A Lab in a Lab: Wood Innovation Research Lab as a Teaching Tool

May 8, 2018
Students and faculty members working on sensors at the Wood Innovation Research Lab.
Engineering technician Ryan Stern, Computer Science Professor Dr. Alex Aravind, graduate student Conan Veitch and undergraduate student Rodrigo Nicoletti Santoro Silverio test sensors in the Wood Innovation Research Lab. The sensors monitor the temperature and humidity in the building.

The Wood Innovations Research Laboratory (WIRL) was still on the drawing board two years ago when it was first used as a teaching tool for University of Northern British Columbia students.

Throughout the design and construction phases, students provided their expertise to enhance the building and developed innovative solutions to some of the complex challenges of building North America’s first industrial-style building to Passive House standards. Students in the Master of Engineering in Integrated Wood Design program used the building as a case study, while Computer Science researchers developed a sensor system that will assist in the long-term study of the building’s Passive House performance.

“The construction of the lab next door to our classroom also allowed myself, and the other students, a first-hand glimpse into the construction of a building which employed the very principles of what we were learning every day,” says Alison Conroy, a student in the 2017 Master of Engineering cohort. “My research helped prepare me for my career by introducing me to local agencies and companies who had similar interest and needs for building science professionals due to growing market and regulatory demand for high performance buildings.”

The first cohort, in 2016, examined the feasibility of the project and produced reports looking at the proposed main layout of the building and its structural load. The second group identified issues around the sizes of beams required and other specific structural elements.

“Essentially, they came up with the same concept we used for the building,” says Master of Engineering in Integrated Wood Design program chair Dr. Guido Wimmers. “The students’ work matched what the professional architects and engineers came up with.”

One of the most visible student-led features is the acoustic improvement designed by the 2018 Master of Engineering cohort. The over-height lab is a very large open space and when saws and other pieces of heavy equipment are in use it can get quite loud.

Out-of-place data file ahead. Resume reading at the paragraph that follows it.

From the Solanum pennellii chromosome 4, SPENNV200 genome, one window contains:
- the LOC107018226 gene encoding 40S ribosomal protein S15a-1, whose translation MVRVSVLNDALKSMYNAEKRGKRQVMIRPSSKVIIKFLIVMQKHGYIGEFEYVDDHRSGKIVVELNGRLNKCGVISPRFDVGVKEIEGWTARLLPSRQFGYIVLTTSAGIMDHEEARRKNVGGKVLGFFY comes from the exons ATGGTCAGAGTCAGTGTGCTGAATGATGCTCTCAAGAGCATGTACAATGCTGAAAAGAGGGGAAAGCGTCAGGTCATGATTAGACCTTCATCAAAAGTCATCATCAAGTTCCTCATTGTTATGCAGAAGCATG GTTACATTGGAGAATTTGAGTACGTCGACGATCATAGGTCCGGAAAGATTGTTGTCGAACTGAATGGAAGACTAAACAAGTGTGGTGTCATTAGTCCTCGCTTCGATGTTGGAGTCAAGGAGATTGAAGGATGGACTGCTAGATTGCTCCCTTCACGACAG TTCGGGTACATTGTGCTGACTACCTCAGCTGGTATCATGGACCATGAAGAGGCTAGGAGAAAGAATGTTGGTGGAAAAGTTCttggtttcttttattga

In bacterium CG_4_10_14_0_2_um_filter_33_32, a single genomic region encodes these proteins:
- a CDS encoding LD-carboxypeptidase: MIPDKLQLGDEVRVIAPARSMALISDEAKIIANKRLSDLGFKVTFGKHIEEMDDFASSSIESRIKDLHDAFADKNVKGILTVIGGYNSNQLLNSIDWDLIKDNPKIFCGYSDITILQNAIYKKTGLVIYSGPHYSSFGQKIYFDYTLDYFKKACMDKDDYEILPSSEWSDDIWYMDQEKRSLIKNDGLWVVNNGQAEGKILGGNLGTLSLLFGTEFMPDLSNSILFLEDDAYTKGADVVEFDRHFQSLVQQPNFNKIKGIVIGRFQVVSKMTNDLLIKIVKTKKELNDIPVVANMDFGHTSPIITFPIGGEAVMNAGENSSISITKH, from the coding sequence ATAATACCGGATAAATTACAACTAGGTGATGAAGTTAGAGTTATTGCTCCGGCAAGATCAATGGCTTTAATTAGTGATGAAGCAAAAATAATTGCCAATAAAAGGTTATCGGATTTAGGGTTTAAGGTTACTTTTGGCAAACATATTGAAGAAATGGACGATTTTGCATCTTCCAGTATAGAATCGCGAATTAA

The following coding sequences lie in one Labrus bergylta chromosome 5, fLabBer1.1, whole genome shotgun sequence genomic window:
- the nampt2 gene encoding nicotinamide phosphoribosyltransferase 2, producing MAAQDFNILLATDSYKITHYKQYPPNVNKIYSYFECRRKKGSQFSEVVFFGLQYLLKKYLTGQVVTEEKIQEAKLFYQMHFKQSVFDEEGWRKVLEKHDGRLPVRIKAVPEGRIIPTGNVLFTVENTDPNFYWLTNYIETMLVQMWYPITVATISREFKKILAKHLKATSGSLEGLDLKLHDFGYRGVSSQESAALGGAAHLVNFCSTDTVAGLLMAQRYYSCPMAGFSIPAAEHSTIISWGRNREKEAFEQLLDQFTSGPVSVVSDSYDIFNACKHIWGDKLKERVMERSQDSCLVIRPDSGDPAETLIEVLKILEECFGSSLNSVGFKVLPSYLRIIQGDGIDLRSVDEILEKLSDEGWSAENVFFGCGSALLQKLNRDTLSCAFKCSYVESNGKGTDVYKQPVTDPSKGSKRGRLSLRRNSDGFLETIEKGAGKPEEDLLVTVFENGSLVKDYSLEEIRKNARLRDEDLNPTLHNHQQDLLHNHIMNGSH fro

As part of their acoustics class in February, the students were tasked with coming up with ideas on how to solve this challenge as traditional absorbers could not be used due to concerns around dust accumulation.

“The students came up with an interesting approach,” Wimmers explains. “We installed reflectors near ground level to reflect the sound waves upward, and we will hang baffles in the ceiling to reduce the reverberation by more than 50 per cent. It’s not going to be a concert hall but it will be much improved and much more comfortable for the researchers and technicians.”

Wimmers and Computer Science Professor Dr. Alex Aravind also teamed up to study the building’s Passive House performance. Along with graduate student Conan Veitch and undergraduate student Rodrigo Nicoletti Santoro Silverio, the team designed, tested and developed a prototype sensor system to measure the temperature and humidity in the building. They worked closely with Master of Engineering graduate Stephanie Wall and engineering technician Ryan Stern.

“This is a wonderful opportunity for students to get involved in interdisciplinary research,” Aravind says.

For Veitch and Silverio, the project gave them the chance to use the knowledge the learned in the classroom and in their research into a real-life application.

“This was an excellent experience as an undergraduate student,” Silverio says. “It was different from an academic project, because we knew the sensors were being installed in the building we had to dedicate enough time to properly test them to ensure they would work in real-world conditions.”

Veitch says it’s just one example of the many opportunities that exist for UNBC Computer Science students to get involved in research projects with our UNBC departments or other third-party groups.

“If you want to work on a project as an undergraduate computer science student at UNBC, you can,” he says. “Rodrigo and I can now put on our CV that we designed and constructed a sensor system for a university building from the ground up.”

Aravind says the next step in the research is to develop a software system to connect the sensors with the buildings heating and cooling systems to further maximize the lab’s energy efficiency.

“This could help the lab optimize its energy usage,” Aravind says. “Once we test this building, this type of sensor system could be replicated in many other buildings.”

Aravind, Wimmers and the students are working on an academic paper to share the insights they learned developing the sensor system project.

Now that it’s complete, the lab will be used extensively by researchers designing the next generation of tall wood buildings. Students will also be active in the facility, both as a lab to test their own design ideas and to learn how the lab equipment, like the CNC machine and robots work.

“We want to train our students to fully understand the capability and limitations of those machines because as engineers it will influence their design ideas,” Wimmers says.